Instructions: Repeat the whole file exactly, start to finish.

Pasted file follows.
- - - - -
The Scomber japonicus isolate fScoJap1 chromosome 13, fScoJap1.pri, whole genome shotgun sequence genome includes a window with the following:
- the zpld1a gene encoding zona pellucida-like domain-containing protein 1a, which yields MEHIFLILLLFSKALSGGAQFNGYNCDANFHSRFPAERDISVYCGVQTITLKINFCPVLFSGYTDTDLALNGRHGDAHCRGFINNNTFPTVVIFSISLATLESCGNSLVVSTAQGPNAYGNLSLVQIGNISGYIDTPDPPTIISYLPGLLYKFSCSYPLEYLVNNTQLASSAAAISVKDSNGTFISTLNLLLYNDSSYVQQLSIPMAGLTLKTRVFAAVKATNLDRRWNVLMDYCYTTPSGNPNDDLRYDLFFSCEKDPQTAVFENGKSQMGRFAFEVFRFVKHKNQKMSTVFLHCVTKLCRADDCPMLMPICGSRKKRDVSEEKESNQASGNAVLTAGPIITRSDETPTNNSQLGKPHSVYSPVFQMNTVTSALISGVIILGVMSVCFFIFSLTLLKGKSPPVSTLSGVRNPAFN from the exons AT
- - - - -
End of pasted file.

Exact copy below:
The Scomber japonicus isolate fScoJap1 chromosome 13, fScoJap1.pri, whole genome shotgun sequence genome includes a window with the following:
- the zpld1a gene encoding zona pellucida-like domain-containing protein 1a, which yields MEHIFLILLLFSKALSGGAQFNGYNCDANFHSRFPAERDISVYCGVQTITLKINFCPVLFSGYTDTDLALNGRHGDAHCRGFINNNTFPTVVIFSISLATLESCGNSLVVSTAQGPNAYGNLSLVQIGNISGYIDTPDPPTIISYLPGLLYKFSCSYPLEYLVNNTQLASSAAAISVKDSNGTFISTLNLLLYNDSSYVQQLSIPMAGLTLKTRVFAAVKATNLDRRWNVLMDYCYTTPSGNPNDDLRYDLFFSCEKDPQTAVFENGKSQMGRFAFEVFRFVKHKNQKMSTVFLHCVTKLCRADDCPMLMPICGSRKKRDVSEEKESNQASGNAVLTAGPIITRSDETPTNNSQLGKPHSVYSPVFQMNTVTSALISGVIILGVMSVCFFIFSLTLLKGKSPPVSTLSGVRNPAFN from the exons AT